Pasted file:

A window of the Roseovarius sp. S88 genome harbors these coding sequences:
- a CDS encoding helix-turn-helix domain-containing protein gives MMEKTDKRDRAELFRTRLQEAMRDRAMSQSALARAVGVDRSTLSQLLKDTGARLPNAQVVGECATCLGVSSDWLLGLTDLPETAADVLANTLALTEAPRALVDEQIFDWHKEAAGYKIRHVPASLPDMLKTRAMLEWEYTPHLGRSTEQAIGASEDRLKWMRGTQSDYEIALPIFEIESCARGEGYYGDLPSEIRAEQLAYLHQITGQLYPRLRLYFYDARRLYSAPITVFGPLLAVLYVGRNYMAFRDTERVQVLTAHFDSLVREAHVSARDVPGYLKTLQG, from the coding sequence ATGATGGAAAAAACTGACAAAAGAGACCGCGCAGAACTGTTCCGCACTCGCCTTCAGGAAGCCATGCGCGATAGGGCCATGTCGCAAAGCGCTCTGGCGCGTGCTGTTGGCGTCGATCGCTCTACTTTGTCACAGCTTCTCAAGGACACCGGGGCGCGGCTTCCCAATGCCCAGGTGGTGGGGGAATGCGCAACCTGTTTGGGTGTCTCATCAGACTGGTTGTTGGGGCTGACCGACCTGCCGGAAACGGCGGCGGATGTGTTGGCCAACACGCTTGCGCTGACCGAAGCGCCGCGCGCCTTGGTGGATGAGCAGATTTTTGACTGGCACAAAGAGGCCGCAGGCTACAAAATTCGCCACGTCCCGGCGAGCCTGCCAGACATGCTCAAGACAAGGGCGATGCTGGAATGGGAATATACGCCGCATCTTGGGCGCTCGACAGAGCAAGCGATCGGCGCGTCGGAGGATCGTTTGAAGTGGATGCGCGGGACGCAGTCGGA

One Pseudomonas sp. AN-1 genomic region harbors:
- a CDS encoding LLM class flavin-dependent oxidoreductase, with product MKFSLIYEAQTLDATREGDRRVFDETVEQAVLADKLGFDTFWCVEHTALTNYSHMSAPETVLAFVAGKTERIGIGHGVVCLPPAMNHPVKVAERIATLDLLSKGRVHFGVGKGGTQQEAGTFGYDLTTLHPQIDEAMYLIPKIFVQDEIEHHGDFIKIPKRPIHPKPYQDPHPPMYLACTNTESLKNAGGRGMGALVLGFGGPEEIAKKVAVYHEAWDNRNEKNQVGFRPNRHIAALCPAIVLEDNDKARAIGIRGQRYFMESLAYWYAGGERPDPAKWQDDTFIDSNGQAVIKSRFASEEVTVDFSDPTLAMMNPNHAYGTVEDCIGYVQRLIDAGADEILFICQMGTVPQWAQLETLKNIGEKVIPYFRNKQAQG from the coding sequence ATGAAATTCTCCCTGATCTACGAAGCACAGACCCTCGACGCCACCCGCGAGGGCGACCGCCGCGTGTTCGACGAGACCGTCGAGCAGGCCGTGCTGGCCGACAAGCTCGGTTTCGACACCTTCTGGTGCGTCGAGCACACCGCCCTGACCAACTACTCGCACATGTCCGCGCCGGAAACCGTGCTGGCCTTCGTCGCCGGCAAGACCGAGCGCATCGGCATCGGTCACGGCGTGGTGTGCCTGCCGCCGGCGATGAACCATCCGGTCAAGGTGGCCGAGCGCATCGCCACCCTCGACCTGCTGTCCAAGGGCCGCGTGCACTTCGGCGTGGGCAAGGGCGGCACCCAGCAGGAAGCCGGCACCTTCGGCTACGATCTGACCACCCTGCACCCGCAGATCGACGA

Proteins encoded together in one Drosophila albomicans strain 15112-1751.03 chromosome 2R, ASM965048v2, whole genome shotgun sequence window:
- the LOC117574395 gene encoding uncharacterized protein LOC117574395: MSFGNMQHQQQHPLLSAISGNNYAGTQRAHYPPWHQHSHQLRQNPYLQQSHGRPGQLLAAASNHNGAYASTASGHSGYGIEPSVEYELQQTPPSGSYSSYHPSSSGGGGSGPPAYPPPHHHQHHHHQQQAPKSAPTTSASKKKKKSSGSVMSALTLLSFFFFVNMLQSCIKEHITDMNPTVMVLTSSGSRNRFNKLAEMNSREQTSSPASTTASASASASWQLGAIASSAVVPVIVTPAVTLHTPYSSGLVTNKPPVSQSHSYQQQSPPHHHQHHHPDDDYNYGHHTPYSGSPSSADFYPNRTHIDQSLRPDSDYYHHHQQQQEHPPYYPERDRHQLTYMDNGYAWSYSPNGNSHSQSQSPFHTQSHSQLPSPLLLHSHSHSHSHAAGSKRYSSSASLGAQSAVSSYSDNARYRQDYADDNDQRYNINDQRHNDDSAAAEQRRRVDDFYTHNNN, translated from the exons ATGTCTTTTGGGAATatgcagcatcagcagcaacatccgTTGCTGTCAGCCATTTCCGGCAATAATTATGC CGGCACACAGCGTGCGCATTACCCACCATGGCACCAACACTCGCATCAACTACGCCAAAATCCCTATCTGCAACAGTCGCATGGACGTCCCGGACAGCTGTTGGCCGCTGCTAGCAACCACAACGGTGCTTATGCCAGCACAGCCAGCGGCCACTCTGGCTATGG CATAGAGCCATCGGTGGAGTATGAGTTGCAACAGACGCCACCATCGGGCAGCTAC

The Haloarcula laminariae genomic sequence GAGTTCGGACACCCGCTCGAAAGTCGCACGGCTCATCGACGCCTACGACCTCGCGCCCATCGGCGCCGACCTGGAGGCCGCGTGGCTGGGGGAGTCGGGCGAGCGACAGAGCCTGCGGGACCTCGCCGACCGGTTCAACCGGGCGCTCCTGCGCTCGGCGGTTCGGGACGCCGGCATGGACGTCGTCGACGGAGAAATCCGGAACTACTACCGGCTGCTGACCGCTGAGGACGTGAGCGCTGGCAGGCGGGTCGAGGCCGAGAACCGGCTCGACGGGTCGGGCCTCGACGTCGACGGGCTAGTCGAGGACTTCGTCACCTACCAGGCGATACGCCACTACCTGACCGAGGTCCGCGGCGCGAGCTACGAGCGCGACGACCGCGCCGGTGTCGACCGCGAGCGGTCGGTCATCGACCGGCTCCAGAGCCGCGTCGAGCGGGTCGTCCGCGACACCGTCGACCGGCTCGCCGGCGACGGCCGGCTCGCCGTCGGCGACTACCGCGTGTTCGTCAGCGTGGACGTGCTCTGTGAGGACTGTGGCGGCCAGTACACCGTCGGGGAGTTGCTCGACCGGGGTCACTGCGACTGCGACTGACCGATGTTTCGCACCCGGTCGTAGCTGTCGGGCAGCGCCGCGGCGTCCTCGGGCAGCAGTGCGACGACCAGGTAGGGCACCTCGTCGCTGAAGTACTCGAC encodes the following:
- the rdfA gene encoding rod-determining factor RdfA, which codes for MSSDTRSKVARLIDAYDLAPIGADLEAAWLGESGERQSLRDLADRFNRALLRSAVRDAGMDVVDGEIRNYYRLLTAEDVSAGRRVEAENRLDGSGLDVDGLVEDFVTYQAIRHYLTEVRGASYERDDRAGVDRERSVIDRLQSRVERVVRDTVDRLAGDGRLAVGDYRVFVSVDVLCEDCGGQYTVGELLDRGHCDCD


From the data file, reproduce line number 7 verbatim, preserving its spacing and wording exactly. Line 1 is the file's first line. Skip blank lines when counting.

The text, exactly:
The Haloarcula laminariae genomic sequence GAGTTCGGACACCCGCTCGAAAGTCGCACGGCTCATCGACGCCTACGACCTCGCGCCCATCGGCGCCGACCTGGAGGCCGCGTGGCTGGGGGAGTCGGGCGAGCGACAGAGCCTGCGGGACCTCGCCGACCGGTTCAACCGGGCGCTCCTGCGCTCGGCGGTTCGGGACGCCGGCATGGACGTCGTCGACGGAGAAATCCGGAACTACTACCGGCTGCTGACCGCTGAGGACGTGAGCGCTGGCAGGCGGGTCGAGGCCGAGAACCGGCTCGACGGGTCGGGCCTCGACGTCGACGGGCTAGTCGAGGACTTCGTCACCTACCAGGCGATACGCCACTACCTGACCGAGGTCCGCGGCGCGAGCTACGAGCGCGACGACCGCGCCGGTGTCGACCGCGAGCGGTCGGTCATCGACCGGCTCCAGAGCCGCGTCGAGCGGGTCGTCCGCGACACCGTCGACCGGCTCGCCGGCGACGGCCGGCTCGCCGTCGGCGACTACCGCGTGTTCGTCAGCGTGGACGTGCTCTGTGAGGACTGTGGCGGCCAGTACACCGTCGGGGAGTTGCTCGACCGGGGTCACTGCGACTGCGACTGACCGATGTTTCGCACCCGGTCGTAGCTGTCGGGCAGCGCCGCGGCGTCCTCGGGCAGCAGTGCGACGACCAGGTAGGGCACCTCGTCGCTGAAGTACTCGAC encodes the following: